The National Anthem Symbolic Relevance

Armstrong Williams

2/15/2011 9:13:23 AM - Armstrong Williams

I've read (and maybe even said) some incendiary things through the years that were designed to elicit a response or stoke the ire of readers in order to initiate a frank conversation. But a recent piece by national columnist Kevin Blackistone makes even the seasoned political watcher cringe.

In his recent missive entitled, "Time to Turn Off the National Anthem Before Sports Events," Mr. Blackistone argues that the singing of the National Anthem at sporting events has outlived its purpose. He submits that very few Americans even know the song, and suggests that still fewer can recall why the words were written in the first place. There's nothing about playing T-ball that should hearken memories of a lopsided British attack on Fort McHenry during the War of 1812.

"Sports," Mr. Blackistone writes, "have and continue to ritualize [the Anthem] with barely a shred of relevance."

Singing a song about soldiers raising a flag following hours of cannon bombardment may have little to do with the indoor soccer game parents are watching, but that same song does remind everyone at that game that they stand there because of American sacrifice.

Blood was shed so that we might be free. When we say that soldiers "will never be forgotten," shouldn't we mean it? We honor and commemorate their lives and the sacrifices they made for us by remembering them. That's why we sing the National Anthem at sporting events. We don't do it because there's some underlying connection between the American Revolution and sports, but because sports bring us together to enjoy something as a group. It unites us beyond our cultural and political differences. The stockbroker sits next to the dockworker, and both are united by their devotion to the local team. Isn't that the perfect time to celebrate the nation that embodies that very idea?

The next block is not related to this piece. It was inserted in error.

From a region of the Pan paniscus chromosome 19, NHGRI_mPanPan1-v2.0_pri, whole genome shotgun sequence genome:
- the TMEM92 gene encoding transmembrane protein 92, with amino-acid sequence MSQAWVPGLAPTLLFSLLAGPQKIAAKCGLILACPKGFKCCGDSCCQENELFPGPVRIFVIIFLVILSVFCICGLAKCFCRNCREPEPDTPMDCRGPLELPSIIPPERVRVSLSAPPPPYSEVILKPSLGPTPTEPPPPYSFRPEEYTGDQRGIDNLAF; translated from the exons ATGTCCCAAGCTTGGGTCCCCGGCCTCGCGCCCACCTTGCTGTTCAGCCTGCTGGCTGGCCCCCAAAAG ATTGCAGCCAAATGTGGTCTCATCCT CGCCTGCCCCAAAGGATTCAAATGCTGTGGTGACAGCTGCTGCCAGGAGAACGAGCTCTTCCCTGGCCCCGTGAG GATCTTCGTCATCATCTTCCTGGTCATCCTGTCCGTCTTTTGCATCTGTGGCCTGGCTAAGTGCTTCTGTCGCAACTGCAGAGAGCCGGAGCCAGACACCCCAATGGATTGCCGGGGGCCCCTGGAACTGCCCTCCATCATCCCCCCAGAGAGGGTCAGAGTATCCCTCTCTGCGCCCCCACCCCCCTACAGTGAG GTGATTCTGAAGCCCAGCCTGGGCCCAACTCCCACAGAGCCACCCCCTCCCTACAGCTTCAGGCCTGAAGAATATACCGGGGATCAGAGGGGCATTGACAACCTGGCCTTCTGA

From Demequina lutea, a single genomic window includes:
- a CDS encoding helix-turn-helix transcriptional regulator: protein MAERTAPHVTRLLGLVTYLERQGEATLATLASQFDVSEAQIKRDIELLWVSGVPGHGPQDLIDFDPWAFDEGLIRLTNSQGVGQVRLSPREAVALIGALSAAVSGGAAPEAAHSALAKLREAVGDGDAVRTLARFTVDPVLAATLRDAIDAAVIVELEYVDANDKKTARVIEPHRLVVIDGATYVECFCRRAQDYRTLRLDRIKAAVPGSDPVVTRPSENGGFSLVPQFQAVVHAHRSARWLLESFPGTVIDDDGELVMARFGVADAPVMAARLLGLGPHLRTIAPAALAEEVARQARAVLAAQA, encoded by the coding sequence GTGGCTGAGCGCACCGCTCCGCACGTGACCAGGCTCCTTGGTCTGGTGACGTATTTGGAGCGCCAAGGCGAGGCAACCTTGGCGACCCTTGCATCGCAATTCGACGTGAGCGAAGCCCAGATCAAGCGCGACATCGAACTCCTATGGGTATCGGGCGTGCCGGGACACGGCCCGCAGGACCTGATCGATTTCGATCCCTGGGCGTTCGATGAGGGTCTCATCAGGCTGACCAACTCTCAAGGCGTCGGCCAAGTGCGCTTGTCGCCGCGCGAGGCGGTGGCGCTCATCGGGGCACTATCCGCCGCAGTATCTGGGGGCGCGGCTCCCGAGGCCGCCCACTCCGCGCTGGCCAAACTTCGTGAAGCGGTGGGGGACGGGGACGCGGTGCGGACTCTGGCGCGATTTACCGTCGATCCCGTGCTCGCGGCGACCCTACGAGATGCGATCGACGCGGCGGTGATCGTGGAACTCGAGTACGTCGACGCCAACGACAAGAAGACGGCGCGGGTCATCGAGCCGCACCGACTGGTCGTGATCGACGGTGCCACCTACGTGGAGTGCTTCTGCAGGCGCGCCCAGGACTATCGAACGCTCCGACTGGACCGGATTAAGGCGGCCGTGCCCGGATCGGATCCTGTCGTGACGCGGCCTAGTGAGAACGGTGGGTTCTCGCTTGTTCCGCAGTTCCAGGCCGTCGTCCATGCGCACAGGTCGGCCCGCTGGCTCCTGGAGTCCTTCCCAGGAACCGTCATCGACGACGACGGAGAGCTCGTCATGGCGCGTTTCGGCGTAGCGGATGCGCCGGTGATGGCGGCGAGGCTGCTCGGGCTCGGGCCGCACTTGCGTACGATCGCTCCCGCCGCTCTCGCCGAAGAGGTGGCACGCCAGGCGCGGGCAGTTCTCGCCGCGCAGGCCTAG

Yes, pop icon Christina Aguilera flubbed the anthem on America's grandest sports stage, but to use that episode to argue that the lyrics and meaning of the song have gone the way of 8-track tapes is ludicrous.

Many can't recite even the preamble to the Constitution. Still fewer can tell you on what day the Declaration of Independence was signed, let alone who actually declared independence and from what oppressive land. Would Mr. Blackistone suggest we toss such documents into the trash? Or not have them hanging in our institutions of government simply because the magistrate can't recall their every word?

I suspect the author has a hidden agenda - a beef with war in general. He almost betrays his true feelings when he writes, "[S]ports framed by the politics of militarism has nothing to do with football, baseball or a NASCAR race." The politics of militarism? What happened to his original, simpler point that we should abandon the song because a cute pop icon didn't know the words?

Now the National Anthem is offensive because it smacks of militarism, whatever that means? There's an immense difference between singing a song that recalls the unlikely victory of our upstart nation against a powerful oppressor, and promoting "militarism." It's the same difference between a man who enjoys a romantic wedding anniversary with his beloved spouse, and another man who heads to a bar to "romance" the women he finds there. Can't Mr. Blackistone see the distinction?

Our National Anthem is sung and remembered at most major events because it is the preeminent song of our country. Just as we have a national bird, a national banner (Old Glory), a national tree and other reminders of what makes us distinctly American.

When you begin to tear down one of these symbols, in the name of practicality, you devalue the thing it represents: Freedom. Sure, we can shave three extra minutes off of the World Series and get to the action, but at what cost? Why would you rob a father of the moment when his son asks why dad took off his hat "during that song?"

These are the teachable moments of life - the living history of our nation as we hand down tradition not through an iPod, but person to person, to be set in stone through repetition and example. Why cheat us of that, simply because someone thinks it's political militarism. We're a nation with a proud story of overcoming great odds to win our own freedom. Shouldn't we celebrate that in some way when we gather together?

All gave some. Some gave all. We honor those soldiers, sailors and airmen who sacrificed what they had in the name of freedom. Because they fought and died for liberty, we don't have to. Instead, we get to enjoy a Sunday afternoon game, watching the boys of fall on the gridiron. I think I can hum a few bars and think of Old Glory in exchange for such a privilege.